In the Maldives, power politics and problems have found paradise. May began with the European Parliament asking all of its members to issue travel warnings on the Maldives regarding the violation of human rights in the island nation. In 2012, the military overthrew the country’s first democratically elected government led by former President Mohamed Nasheed. In April, Nasheed and his Defense Minister Colonel Mohamed Nazim were condemned to sentences of 13 and 11 years respectively on terrorism charges. Subsequent demonstrations in the capital, Malé, led to the arrests of 192 protestors.
The Maldives is an extremely divided nation, which makes it difficult to fairly judge the situation, but the United Nations Office of the High Commissioner for Human Rights characterized Nasheed’s trial as “vastly unfair and his conviction was arbitrary and disproportionate.” It was the illegitimacy of the trial that led to the EU Parliament’s action.
The U.S. State Department has not issued either a Travel Alert or a Travel Warning, but its information page on the Maldives warns Americans that travelers “should not engage in political activity in Maldives. Visitors should exercise caution, particularly at night, and should steer clear of demonstrations and spontaneous gatherings. Those who encounter demonstrations or large crowds should avoid confrontation, remain calm, and depart the area quickly.”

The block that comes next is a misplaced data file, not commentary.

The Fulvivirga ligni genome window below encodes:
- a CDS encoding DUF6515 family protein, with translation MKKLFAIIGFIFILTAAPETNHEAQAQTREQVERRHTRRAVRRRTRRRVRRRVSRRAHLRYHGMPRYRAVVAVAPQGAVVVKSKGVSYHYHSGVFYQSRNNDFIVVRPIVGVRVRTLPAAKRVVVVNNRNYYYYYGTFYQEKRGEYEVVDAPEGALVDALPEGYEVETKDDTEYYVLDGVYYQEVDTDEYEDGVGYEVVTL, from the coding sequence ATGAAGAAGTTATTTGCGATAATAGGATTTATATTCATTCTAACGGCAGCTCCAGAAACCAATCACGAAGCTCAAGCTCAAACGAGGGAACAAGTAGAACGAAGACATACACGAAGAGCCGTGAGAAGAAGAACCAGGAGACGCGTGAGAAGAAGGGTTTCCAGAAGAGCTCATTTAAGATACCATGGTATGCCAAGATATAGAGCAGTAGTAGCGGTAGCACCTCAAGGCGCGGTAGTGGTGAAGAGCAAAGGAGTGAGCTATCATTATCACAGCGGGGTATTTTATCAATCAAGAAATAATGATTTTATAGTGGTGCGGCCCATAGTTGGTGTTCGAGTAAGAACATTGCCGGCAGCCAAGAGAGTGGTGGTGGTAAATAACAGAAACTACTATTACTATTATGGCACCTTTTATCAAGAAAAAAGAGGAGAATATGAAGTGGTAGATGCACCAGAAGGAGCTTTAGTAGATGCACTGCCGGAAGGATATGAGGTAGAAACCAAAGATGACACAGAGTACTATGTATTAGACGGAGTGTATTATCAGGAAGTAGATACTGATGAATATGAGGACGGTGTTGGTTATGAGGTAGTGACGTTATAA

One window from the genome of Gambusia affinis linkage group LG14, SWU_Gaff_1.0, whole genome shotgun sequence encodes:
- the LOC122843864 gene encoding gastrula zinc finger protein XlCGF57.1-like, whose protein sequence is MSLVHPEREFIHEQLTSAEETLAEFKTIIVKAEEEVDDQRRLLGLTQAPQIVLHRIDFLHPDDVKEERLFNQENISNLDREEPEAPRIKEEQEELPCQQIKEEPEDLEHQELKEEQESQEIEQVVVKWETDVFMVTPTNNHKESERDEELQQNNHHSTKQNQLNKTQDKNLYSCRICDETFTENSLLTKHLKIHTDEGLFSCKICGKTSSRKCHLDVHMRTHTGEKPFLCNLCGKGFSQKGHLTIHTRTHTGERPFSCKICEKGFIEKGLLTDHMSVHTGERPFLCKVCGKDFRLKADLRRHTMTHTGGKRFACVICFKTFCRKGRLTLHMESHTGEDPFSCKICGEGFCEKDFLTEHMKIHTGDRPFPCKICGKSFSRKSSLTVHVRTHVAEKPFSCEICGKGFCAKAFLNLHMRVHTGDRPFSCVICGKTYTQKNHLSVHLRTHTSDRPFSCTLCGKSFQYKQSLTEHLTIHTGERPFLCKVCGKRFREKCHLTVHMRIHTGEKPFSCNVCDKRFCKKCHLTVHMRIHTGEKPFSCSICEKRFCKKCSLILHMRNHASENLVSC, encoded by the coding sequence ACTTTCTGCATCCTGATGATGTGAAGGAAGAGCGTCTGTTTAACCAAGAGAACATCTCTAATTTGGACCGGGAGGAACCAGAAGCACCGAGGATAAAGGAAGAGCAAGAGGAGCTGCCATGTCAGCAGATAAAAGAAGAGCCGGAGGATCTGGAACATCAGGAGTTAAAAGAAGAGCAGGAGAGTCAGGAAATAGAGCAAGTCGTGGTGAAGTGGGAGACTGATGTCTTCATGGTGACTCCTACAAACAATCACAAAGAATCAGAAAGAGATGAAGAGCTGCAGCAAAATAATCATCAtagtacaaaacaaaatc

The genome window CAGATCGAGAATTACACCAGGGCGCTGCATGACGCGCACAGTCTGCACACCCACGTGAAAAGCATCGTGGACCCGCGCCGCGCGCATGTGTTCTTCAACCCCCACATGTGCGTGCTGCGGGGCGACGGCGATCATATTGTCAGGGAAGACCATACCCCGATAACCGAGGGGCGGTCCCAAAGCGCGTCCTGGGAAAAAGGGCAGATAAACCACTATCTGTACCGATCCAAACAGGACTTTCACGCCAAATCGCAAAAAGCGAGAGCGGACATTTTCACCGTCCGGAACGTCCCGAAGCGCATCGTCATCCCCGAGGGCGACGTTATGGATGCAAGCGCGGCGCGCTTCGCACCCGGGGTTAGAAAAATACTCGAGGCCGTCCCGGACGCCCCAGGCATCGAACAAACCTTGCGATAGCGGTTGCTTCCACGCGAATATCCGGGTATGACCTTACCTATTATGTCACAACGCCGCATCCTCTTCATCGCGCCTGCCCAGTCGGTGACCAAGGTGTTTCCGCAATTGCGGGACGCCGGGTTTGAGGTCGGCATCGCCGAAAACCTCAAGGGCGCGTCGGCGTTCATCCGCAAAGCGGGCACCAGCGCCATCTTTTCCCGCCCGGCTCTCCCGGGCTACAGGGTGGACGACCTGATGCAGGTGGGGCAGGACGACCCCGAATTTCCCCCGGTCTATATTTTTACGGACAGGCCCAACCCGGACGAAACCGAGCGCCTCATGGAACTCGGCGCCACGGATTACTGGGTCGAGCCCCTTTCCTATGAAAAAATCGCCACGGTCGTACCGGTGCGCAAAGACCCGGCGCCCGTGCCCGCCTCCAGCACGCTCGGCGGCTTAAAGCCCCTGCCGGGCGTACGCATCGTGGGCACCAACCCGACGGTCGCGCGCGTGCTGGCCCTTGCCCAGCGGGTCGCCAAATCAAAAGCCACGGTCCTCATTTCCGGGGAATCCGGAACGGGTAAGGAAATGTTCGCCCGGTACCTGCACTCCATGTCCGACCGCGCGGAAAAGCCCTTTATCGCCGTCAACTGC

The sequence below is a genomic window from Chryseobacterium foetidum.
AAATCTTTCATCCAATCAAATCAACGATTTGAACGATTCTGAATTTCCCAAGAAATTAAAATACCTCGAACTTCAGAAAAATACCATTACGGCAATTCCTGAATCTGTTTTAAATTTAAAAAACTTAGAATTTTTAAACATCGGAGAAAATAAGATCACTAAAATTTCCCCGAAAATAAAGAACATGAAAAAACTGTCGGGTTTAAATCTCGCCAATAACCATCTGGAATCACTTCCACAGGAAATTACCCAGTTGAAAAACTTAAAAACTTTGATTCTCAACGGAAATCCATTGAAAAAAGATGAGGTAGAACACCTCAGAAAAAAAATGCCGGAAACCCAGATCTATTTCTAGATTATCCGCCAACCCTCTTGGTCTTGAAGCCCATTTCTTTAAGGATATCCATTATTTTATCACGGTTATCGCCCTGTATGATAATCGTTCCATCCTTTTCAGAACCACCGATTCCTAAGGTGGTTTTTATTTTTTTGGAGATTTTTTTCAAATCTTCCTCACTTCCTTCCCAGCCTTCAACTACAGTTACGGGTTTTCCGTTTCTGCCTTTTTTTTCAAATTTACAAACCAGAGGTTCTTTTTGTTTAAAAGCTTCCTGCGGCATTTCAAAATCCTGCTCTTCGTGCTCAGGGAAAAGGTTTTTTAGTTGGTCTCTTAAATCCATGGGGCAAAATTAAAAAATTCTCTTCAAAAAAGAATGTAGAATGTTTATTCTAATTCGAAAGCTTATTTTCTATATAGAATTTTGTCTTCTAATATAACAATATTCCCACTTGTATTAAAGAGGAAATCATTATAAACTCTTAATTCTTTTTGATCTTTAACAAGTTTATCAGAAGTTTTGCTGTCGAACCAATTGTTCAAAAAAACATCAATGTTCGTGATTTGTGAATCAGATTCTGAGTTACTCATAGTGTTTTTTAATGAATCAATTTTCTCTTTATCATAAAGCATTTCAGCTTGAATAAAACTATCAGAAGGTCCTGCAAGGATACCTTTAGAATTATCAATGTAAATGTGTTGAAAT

Nasheed was elected president in 2008 in the country’s first real election. In February 2012, some 50 gunmen went into his office and evicted him from the presidency. Elections were held again in 2013, which Nasheed won, but his victory was annulled and Abdulla Yameen, the half-brother of Maumoon Abdul Gayoom, a dictator who ruled the Maldives for some three decades, was declared the winner.
Nasheed made his name as a crusading journalist, taking on the Yameen regime at home and climate change internationally, actions which led to some 20 arrests. The current president, Abdulla Yameen has tried to rally the Maldivian people against foreigners meddling in the internal affairs of the Maldives.
Amnesty International sent a fact-finding mission to the Maldives in April that found that human rights in the country were deteriorating. The regime claimed Amnesty International had joined with Nasheed in giving the Maldives a bad reputation.
As far as traveler safety is concerned, most political action takes place on the island of Malé. Few tourists ever even see Malé, which is just one of some 1,190 islands scattered among 26 different Indian Ocean atolls. Almost every resort in the Maldives occupies its own island. The air gateway is Hulhule Island, where the international airport is located.